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Government Shutdown Delays Rocket Launch

The blastoff of the Minotaur I, operated by Orbital Sciences Corp., has been pushed back after preparations were put on hold during the government hiatus.
NPR

Scientists Grow New Hair In A Lab, But Don't Rush To Buy A Comb

The new method might allow doctors to increase the quantity of hair on your head, instead of just moving it around. But don't get too excited. A cure for baldness is not around the corner. The method has been tested only in mice and can produce only a small amount of strange-looking hair.
NPR

Kansas Farmers Commit To Taking Less Water From The Ground

Water from the Ogallala Aquifer is withdrawn about six times faster than rain or rivers can recharge it. Now, a group of farmers in one part of northwestern Kansas has agreed to pump 20 percent less water out of the aquifer over the next five years.
NPR

Engineering A Cooler Climate, Robo-Roaches, Anoushka Shankar

In this weekend's podcast of All Things Considered, host Arun Rath investigates the controversial practice of engineering the planet's climate with man-made chemicals. Plus, music from Anoushka Shankar and Norah Jones.
NPR

For The Ultimate Getaway, Why Not South Sudan?

You may not find South Sudan at the top of most dream destination lists, but the authors of a new travel guide say the young country, long isolated by a violent civil war, has much to offer tourists in search of wildlife, culture and natural beauty.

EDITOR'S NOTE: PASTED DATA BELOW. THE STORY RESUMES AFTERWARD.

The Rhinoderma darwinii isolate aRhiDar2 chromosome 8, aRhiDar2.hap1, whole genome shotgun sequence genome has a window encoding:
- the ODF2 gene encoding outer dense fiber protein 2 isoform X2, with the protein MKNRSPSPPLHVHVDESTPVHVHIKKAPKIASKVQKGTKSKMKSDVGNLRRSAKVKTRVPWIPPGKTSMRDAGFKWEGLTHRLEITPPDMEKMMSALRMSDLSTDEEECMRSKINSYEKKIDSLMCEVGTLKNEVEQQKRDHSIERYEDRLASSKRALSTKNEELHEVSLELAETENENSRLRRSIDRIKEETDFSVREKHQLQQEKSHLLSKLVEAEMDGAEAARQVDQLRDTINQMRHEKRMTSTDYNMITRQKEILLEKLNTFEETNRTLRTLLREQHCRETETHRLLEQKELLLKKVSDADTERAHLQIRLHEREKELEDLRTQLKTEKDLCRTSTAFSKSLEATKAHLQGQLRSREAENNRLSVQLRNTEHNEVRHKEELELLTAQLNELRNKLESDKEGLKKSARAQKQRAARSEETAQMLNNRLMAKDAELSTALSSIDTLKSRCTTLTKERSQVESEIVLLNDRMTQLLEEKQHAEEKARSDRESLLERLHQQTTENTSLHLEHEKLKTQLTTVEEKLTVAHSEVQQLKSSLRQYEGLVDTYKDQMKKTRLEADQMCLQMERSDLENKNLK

NPR

What's Creepy, Crawly And A Champion Of Neuroscience?

The new RoboRoach project allows users to influence the movements of cockroaches with a smartphone. Greg Gage of Backyard Brains says it's not brain control but more like the bridle of a horse. The RoboRoach just provides a sensation that makes the cockroach perceive an obstacle.
NPR

To Fix Climate Change, Scientists Turn To Hacking The Earth

Some very mainstream scientists are saying that the climate change situation is so bad that saving life as we know it might require something radical: like shooting chemicals into the stratosphere or to protect earth from the sun or sucking carbon dioxide from out of the atmosphere.
NPR

Climate Watcher Says He's Done With Flying

Meteorologist Eric Holthaus has made his career monitoring the Earth's climate, and he's alarmed at what he sees. After reading a new, bleak international report on climate change, Holthaus has decided one important way to reduce his carbon footprint is to give up airplane travel for good.
NPR

'It Takes A Crisis': How '73 Embargo Fueled Change In U.S.

When Saudia Arabia cut off direct oil shipments to the U.S. 40 years ago, the country was thrown into shock. Calls for energy independence grew louder. The U.S. is now producing more of its own oil and natural gas than ever, but the commitment to efficiency has been uneven.
NPR

Why Scientists Are Trying Viruses To Beat Back Bacteria

Researchers say naturally occurring viruses that target bacteria might one day help help treat human infections with germs that are resistant to antibiotics. The research is still in the early stages, and there are quite a few challenges to overcome before a treatment can even be tested in humans.

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